The pin layout of the releasable connector 206 should also be selected to minimize interference between the various lines. The 8-bit parallel PHY-link layer interface is synchronized by a 49.152 MHZ reference clock. This high speed interface can cause electromagnetic interference and radio frequency interference emission problems. The effects of this interference should be minimized using known techniques for designing circuit boards for high speed applications. Generally it is desirable to keep the traces running to the releasable connector as short as possible. Adequate ground plain and adjacent ground traces will provide the necessary shielding. An additional issue, crosstalk, can be reduced by placing grounded traces between high speed signal lines and/or placing critical connections on pins located at opposite sides of the releasable connector 206. Therefore, the pin layout of the releasable connector 206 should be selected to minimize interference between the various lines.
Furthermore, the controlled impedance requirements of the modular bus interface 200 and the physical layer module 202 should be accounted for when designing the releasable connector 206. As an additional consideration, attention should be give to compatibility between the various chosen physical layer devices that will be used.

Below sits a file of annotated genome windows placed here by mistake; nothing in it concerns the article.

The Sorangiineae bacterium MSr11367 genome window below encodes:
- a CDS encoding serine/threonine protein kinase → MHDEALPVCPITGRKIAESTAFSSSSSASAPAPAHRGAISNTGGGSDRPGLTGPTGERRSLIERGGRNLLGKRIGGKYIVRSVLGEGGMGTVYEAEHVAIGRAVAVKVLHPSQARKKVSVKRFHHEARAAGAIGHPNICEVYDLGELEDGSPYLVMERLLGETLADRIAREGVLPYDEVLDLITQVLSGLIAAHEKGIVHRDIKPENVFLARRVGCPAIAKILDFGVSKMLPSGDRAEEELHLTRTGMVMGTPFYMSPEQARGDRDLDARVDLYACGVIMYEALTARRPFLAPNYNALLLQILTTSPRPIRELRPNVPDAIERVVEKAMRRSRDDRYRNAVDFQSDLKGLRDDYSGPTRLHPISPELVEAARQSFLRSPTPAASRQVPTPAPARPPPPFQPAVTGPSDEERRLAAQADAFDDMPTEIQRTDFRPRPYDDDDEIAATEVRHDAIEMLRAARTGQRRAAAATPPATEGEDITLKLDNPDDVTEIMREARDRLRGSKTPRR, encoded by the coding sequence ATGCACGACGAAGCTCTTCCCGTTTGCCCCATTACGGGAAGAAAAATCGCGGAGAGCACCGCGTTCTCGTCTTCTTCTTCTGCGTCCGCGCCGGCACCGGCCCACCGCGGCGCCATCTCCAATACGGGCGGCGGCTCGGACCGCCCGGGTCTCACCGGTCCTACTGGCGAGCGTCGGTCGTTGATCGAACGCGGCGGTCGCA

To fully implement the physical layer module 202, all the interface lines between the PHY chip and the link layer chip need to run through the releasable connector 206. Again, for a IEEE 1394 bus these interface lines would include eight data lines, two control lines, a clock line, a link power status line, a direct line, and a link-on line. The control lines provide bi-directional control signals that specify the type and direction of the transmission being made, i.e., whether the link layer or PHY is transmitting the data and what bandwidth is being used. The data signals are used by the link layer device and the PHY for transferring data across the interface.
The other lines control provide additional signals and control. For example, PHY voltage set lines are also run through the interface to provide PHY voltage feedback. This allows the power regulator to determine the voltage required for the PHY (typically 3.3 V or 5 V). Additionally, module detection lines are preferably run though the interface to generate interrupts for higher level software notification of physical layer module swapping events.
In addition to these PHY-link layer interface lines, it is also desirable to run power, ground and status indication LED lines through the interface. It should be pointed out that to provide all the needed power to the physical layer module it is generally desirable to use multiple pins. Also, multiple ground lines should also be used to help prevent unwanted crosstalk. Specifically, by running multiple ground signals between critical signals crosstalk can be minimized.